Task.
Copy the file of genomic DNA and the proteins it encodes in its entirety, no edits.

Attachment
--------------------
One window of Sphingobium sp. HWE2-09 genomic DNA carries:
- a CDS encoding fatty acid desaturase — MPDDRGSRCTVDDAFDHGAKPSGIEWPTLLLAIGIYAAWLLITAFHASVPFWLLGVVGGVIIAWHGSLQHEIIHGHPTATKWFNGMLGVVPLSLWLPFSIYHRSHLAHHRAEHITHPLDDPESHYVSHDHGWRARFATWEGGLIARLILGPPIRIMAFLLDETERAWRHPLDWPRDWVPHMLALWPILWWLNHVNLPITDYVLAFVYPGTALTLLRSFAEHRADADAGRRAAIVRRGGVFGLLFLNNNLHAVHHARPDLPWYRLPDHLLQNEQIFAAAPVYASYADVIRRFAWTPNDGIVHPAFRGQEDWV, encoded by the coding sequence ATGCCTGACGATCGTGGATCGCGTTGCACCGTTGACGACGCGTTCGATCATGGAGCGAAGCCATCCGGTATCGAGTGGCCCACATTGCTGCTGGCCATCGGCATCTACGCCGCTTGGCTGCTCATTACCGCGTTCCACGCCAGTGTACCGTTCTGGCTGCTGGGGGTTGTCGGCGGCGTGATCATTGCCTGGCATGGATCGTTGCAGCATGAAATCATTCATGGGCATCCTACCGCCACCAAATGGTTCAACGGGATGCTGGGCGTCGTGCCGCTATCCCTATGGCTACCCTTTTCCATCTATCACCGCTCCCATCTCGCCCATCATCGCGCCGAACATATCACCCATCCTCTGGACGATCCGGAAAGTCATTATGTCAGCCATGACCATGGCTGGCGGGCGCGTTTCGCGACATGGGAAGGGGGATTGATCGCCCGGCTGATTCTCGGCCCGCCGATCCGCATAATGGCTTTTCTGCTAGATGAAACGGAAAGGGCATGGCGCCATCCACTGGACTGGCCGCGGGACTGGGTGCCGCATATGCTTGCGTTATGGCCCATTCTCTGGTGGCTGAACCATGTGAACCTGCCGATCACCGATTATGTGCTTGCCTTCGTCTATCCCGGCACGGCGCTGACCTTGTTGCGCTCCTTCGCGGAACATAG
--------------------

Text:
One window of Sphingobium sp. HWE2-09 genomic DNA carries:
- a CDS encoding fatty acid desaturase — MPDDRGSRCTVDDAFDHGAKPSGIEWPTLLLAIGIYAAWLLITAFHASVPFWLLGVVGGVIIAWHGSLQHEIIHGHPTATKWFNGMLGVVPLSLWLPFSIYHRSHLAHHRAEHITHPLDDPESHYVSHDHGWRARFATWEGGLIARLILGPPIRIMAFLLDETERAWRHPLDWPRDWVPHMLALWPILWWLNHVNLPITDYVLAFVYPGTALTLLRSFAEHRADADAGRRAAIVRRGGVFGLLFLNNNLHAVHHARPDLPWYRLPDHLLQNEQIFAAAPVYASYADVIRRFAWTPNDGIVHPAFRGQEDWV, encoded by the coding sequence ATGCCTGACGATCGTGGATCGCGTTGCACCGTTGACGACGCGTTCGATCATGGAGCGAAGCCATCCGGTATCGAGTGGCCCACATTGCTGCTGGCCATCGGCATCTACGCCGCTTGGCTGCTCATTACCGCGTTCCACGCCAGTGTACCGTTCTGGCTGCTGGGGGTTGTCGGCGGCGTGATCATTGCCTGGCATGGATCGTTGCAGCATGAAATCATTCATGGGCATCCTACCGCCACCAAATGGTTCAACGGGATGCTGGGCGTCGTGCCGCTATCCCTATGGCTACCCTTTTCCATCTATCACCGCTCCCATCTCGCCCATCATCGCGCCGAACATATCACCCATCCTCTGGACGATCCGGAAAGTCATTATGTCAGCCATGACCATGGCTGGCGGGCGCGTTTCGCGACATGGGAAGGGGGATTGATCGCCCGGCTGATTCTCGGCCCGCCGATCCGCATAATGGCTTTTCTGCTAGATGAAACGGAAAGGGCATGGCGCCATCCACTGGACTGGCCGCGGGACTGGGTGCCGCATATGCTTGCGTTATGGCCCATTCTCTGGTGGCTGAACCATGTGAACCTGCCGATCACCGATTATGTGCTTGCCTTCGTCTATCCCGGCACGGCGCTGACCTTGTTGCGCTCCTTCGCGGAACATAG